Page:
Thin Disk

A combined (false-colour) Spitzer/HST image of M104 (the Sombrero galaxy). The thin disk is clearly delineated by the dust and gas (coloured red in this image).
Credit: NASA/JPL-Caltech and The Hubble Heritage Team (STScI/AURA)

The thin disk is the defining component of disk galaxies in general and spiral galaxies in particular. It contains stars, star clusters, gas and dust which are confined to the galaxy’s plane of rotation. Due to its close proximity (we are actually located within it), we have much more information on the disk of the Milky Way than other spiral galaxies, but the disk of the Milky Way is considered typical.

Thin disks contain the majority of the baryonic material in spiral galaxies (on the order of 80% of the baryonic material in the Milky Way is located in the thin disk). With a scale height of about 400 light years and scale length of about 10,000 light years, the disk of the Milky Way rotates about Galactic centre at about 220 km/sec. In addition, its outer regions appear to be warped, a phenomenon that occurs in about 50% of spiral galaxies. Although the origin of warps is uncertain, it is thought that they are probably the result of galaxy interactions.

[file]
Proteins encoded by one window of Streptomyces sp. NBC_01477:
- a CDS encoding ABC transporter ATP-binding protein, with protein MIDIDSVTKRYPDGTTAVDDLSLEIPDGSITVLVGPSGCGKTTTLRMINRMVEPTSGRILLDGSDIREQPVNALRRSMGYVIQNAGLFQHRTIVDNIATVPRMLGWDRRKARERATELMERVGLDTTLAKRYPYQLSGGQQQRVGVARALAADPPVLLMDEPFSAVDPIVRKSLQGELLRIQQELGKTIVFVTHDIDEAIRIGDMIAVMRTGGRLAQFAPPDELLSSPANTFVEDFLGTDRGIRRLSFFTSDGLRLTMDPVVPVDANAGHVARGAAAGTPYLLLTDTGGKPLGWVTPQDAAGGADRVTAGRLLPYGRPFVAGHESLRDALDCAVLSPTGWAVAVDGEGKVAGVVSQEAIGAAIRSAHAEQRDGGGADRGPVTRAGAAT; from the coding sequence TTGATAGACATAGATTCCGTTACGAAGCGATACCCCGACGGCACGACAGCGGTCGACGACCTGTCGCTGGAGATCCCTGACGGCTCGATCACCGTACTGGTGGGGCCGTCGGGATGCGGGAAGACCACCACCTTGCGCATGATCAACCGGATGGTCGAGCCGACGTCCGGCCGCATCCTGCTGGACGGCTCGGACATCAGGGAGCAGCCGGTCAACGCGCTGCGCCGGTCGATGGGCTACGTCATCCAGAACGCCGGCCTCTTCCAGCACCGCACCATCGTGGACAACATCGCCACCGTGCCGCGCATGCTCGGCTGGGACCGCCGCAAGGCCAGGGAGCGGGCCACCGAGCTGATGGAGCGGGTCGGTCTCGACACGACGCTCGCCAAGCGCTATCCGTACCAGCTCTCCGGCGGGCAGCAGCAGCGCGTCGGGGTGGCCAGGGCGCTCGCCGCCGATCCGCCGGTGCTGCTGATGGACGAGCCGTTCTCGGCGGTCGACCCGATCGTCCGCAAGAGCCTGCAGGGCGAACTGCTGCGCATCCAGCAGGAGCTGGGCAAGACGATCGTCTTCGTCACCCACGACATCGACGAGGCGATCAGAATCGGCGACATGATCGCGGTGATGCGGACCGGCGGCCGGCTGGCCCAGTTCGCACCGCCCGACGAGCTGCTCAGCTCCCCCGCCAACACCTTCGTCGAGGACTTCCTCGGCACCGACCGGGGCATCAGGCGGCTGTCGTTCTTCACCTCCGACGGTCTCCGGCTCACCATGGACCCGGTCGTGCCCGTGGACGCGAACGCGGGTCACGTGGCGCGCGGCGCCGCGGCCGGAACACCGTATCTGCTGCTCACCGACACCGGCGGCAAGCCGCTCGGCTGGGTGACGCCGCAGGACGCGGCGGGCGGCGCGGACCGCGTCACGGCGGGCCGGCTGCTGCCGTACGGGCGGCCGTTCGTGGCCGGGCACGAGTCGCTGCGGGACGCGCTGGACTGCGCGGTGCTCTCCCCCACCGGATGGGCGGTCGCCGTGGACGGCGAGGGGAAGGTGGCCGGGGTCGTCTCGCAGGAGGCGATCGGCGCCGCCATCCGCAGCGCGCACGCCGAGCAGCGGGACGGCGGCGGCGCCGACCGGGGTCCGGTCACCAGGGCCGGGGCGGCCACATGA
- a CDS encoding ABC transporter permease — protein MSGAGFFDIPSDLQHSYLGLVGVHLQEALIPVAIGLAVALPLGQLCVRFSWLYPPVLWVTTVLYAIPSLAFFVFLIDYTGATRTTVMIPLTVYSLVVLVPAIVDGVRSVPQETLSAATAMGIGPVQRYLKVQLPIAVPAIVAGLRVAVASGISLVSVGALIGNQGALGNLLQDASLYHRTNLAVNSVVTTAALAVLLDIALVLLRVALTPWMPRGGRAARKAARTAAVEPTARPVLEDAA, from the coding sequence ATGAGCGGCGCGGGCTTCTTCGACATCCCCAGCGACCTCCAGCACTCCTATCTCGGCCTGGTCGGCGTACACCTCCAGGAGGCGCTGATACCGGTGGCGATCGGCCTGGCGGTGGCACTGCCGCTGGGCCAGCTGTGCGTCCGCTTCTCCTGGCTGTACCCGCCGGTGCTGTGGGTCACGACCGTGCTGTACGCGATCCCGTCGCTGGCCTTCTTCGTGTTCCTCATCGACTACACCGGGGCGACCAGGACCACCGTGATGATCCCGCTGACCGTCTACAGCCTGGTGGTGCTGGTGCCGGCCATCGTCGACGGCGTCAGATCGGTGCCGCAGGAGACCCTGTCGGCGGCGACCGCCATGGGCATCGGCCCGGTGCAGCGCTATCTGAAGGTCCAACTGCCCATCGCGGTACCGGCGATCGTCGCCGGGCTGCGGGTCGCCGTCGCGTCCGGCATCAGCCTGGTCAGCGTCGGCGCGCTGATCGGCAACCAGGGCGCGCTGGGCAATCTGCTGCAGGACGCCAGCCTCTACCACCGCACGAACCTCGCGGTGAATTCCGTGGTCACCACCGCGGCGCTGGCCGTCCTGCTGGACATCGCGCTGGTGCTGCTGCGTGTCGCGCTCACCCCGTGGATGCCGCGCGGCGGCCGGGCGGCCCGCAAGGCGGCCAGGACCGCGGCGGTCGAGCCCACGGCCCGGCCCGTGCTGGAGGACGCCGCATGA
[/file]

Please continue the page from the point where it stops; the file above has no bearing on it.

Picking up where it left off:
This HST view of the edge-on spiral galaxy NGC4013 shows a thin disk of dust and gas surrounded by a thicker disk of stars.
Credit: NASA, The NICMOS Group (STScI, ESA) and The NICMOS Science Team (Univ. of Arizona).

The thin disks of spiral galaxies contain a lot of gas and dust, and are therefore an active site for ongoing star formation, especially in the spiral arms. For this reason, stars in the thin disk tend to be relatively young (average age around 6 billion years), although individual ages range from 0 to 10 billion years. This is evidence for secular evolution in thin disks. Thin disk stars also tend to be metal-rich compared to thick disk and halo stars, and typically have similar metallicities to the Sun (also a thin disk star).

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